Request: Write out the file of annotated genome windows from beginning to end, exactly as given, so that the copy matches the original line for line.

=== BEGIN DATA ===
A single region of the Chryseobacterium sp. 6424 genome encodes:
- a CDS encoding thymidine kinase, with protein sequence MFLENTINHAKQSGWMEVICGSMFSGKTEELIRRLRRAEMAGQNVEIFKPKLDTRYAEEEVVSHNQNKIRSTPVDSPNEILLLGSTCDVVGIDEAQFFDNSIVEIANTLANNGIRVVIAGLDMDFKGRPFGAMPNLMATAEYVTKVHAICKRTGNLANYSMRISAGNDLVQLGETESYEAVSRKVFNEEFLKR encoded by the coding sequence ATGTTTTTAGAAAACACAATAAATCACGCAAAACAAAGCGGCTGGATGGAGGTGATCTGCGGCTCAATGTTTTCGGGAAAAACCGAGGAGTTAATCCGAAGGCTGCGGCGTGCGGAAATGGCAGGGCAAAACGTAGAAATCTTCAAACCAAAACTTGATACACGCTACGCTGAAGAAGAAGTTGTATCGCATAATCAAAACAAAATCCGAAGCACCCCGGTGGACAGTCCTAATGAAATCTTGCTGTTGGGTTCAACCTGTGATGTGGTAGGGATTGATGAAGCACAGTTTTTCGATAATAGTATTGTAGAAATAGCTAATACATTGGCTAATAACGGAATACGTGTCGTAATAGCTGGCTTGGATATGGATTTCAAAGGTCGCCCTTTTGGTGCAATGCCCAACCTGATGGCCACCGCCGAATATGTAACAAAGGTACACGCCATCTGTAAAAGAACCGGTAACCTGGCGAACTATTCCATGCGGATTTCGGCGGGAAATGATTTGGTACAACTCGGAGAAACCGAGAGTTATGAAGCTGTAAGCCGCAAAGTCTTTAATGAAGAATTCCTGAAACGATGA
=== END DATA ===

A single region of the Chryseobacterium sp. 6424 genome encodes:
- a CDS encoding thymidine kinase, with protein sequence MFLENTINHAKQSGWMEVICGSMFSGKTEELIRRLRRAEMAGQNVEIFKPKLDTRYAEEEVVSHNQNKIRSTPVDSPNEILLLGSTCDVVGIDEAQFFDNSIVEIANTLANNGIRVVIAGLDMDFKGRPFGAMPNLMATAEYVTKVHAICKRTGNLANYSMRISAGNDLVQLGETESYEAVSRKVFNEEFLKR encoded by the coding sequence ATGTTTTTAGAAAACACAATAAATCACGCAAAACAAAGCGGCTGGATGGAGGTGATCTGCGGCTCAATGTTTTCGGGAAAAACCGAGGAGTTAATCCGAAGGCTGCGGCGTGCGGAAATGGCAGGGCAAAACGTAGAAATCTTCAAACCAAAACTTGATACACGCTACGCTGAAGAAGAAGTTGTATCGCATAATCAAAACAAAATCCGAAGCACCCCGGTGGACAGTCCTAATGAAATCTTGCTGTTGGGTTCAACCTGTGATGTGGTAGGGATTGATGAAGCACAGTTTTTCGATAATAGTATTGTAGAAATAGCTAATACATTGGCTAATAACGGAATACGTGTCGTAATAGCTGGCTTGGATATGGATTTCAAAGGTCGCCCTTTTGGTGCAATGCCCAACCTGATGGCCACCGCCGAATATGTAACAAAGGTACACGCCATCTGTAAAAGAACCGGTAACCTGGCGAACTATTCCATGCGGATTTCGGCGGGAAATGATTTGGTACAACTCGGAGAAACCGAGAGTTATGAAGCTGTAAGCCGCAAAGTCTTTAATGAAGAATTCCTGAAACGATGA